Please note: this is an old post. I have been blogging for a really long time: since my childhood, in fact. Bear in mind that any opinions stated may have changed, any code snippets may no longer be considered safe or secure, and my personal circumstances are almost certainly different to what's contained herein. You have been warned...
(tl;dr download .zip here)
I, more often than not, roll out WordPress sites these days using Genesis as my framework of choice for theme development. It’s mostly because I’m lazy, and it does a bunch of stuff for me that I can’t be bothered to do myself (which gives me more time to focus on actually developing cool things… and sleeping)
One of the things the Genesis Framework has built in is column classes to divide up content into column blocks, but using these in pages means writing out HTML which scares most clients and users away. There’s a plugin — Genesis Easy Columns — which allows users to drop in column shortcodes at the click of a button that do the work for you. Great for clients, but it’s pretty basic… e.g. I can’t specify additional column classes, so making one column a different colour (or a different font size, or whatever) that I want clients to be able to edit later on is a pain in the arse.
I’ve very quickly created my own column shortcode plugin which does much the same job as GEC — in that it allows you to specify columns with a shortcode — but approaches it slightly different. Firstly, it’s just one shortcode (which allowed me to type a shitload less code) and secondly, it supports additional classes. And also doesn’t have nice user-friendly clicky buttons but I might get round to that in 2020.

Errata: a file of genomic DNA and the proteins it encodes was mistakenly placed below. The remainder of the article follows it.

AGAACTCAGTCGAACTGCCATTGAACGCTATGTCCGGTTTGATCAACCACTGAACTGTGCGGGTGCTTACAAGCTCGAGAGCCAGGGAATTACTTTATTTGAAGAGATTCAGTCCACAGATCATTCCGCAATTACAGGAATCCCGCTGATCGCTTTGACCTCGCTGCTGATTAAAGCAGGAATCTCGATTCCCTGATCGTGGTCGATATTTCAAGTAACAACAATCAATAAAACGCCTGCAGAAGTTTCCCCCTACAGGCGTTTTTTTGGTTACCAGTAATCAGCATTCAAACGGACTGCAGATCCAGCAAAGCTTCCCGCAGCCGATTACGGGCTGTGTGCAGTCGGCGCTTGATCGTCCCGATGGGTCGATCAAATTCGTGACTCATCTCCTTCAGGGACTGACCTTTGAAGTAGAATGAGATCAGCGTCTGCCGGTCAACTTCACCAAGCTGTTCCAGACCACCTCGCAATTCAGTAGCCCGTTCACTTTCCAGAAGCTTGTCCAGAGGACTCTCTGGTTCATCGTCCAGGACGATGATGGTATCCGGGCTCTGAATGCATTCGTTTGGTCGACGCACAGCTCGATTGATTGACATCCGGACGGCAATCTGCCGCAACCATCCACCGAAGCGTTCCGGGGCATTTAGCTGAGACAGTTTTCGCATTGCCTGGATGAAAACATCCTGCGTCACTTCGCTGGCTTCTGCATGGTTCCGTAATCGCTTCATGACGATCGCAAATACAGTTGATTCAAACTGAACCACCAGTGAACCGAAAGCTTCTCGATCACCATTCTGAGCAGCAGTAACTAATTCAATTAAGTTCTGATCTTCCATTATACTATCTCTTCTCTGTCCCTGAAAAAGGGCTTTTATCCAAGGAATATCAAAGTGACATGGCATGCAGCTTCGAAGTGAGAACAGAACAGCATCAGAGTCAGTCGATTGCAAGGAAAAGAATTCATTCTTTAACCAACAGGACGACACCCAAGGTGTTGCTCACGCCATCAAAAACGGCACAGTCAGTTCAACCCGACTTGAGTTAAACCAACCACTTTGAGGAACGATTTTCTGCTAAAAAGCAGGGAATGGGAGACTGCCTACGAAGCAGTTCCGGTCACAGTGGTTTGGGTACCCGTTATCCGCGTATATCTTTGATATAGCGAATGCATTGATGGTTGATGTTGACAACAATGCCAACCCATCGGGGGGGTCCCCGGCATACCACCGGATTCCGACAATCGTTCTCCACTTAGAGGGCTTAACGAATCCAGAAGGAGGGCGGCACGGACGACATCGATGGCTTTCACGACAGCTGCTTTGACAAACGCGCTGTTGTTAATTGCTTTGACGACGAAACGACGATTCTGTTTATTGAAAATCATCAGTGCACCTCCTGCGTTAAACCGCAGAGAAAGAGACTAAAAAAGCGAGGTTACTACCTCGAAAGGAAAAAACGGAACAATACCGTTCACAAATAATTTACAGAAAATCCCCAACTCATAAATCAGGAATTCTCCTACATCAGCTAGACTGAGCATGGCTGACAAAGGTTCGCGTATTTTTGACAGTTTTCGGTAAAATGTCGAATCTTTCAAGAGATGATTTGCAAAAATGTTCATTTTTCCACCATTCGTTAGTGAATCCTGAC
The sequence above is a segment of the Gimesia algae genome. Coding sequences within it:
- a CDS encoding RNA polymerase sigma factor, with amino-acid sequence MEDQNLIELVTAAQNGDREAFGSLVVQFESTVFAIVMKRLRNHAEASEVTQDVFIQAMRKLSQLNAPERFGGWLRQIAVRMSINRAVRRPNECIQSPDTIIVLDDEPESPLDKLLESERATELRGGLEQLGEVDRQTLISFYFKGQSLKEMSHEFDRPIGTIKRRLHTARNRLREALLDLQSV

It’s basic, but it does the job, and if you want it you can download it from its shiny new GitHub repo. I don’t really have any intentions on adding this to the WP plugin database (laziness) but I might be willing to make it better in the future so feel free to leave feedback on this entry.
How do I use it?
Let’s say you want two columns, you’d probably do something like this:
[columns size="one-half" first="yes" classes="foo bar etc"]some content[/columns][columns size="one-half" classes="alt"]some more content[/columns]
Or for three columns:
[columns size="one-third" first="yes" classes="foo bar etc"]column 1[/columns][columns size="one-third"]column 2, no classes on this one[/columns][columns size="one-third" classes="numberthree"]column 3, extra classes on this one[/columns]
etc etc… use the Genesis column classes as a guide. Remember to always set the first attribute on the first column in a row.
Note: while this is designed to work with the column classes supplied in the Genesis framework, you could easily make it work with your own WordPress theme by nabbing the columns CSS available in github.
Hahahaha you know I have 2 kids and a million jobs, right? Good luck with that.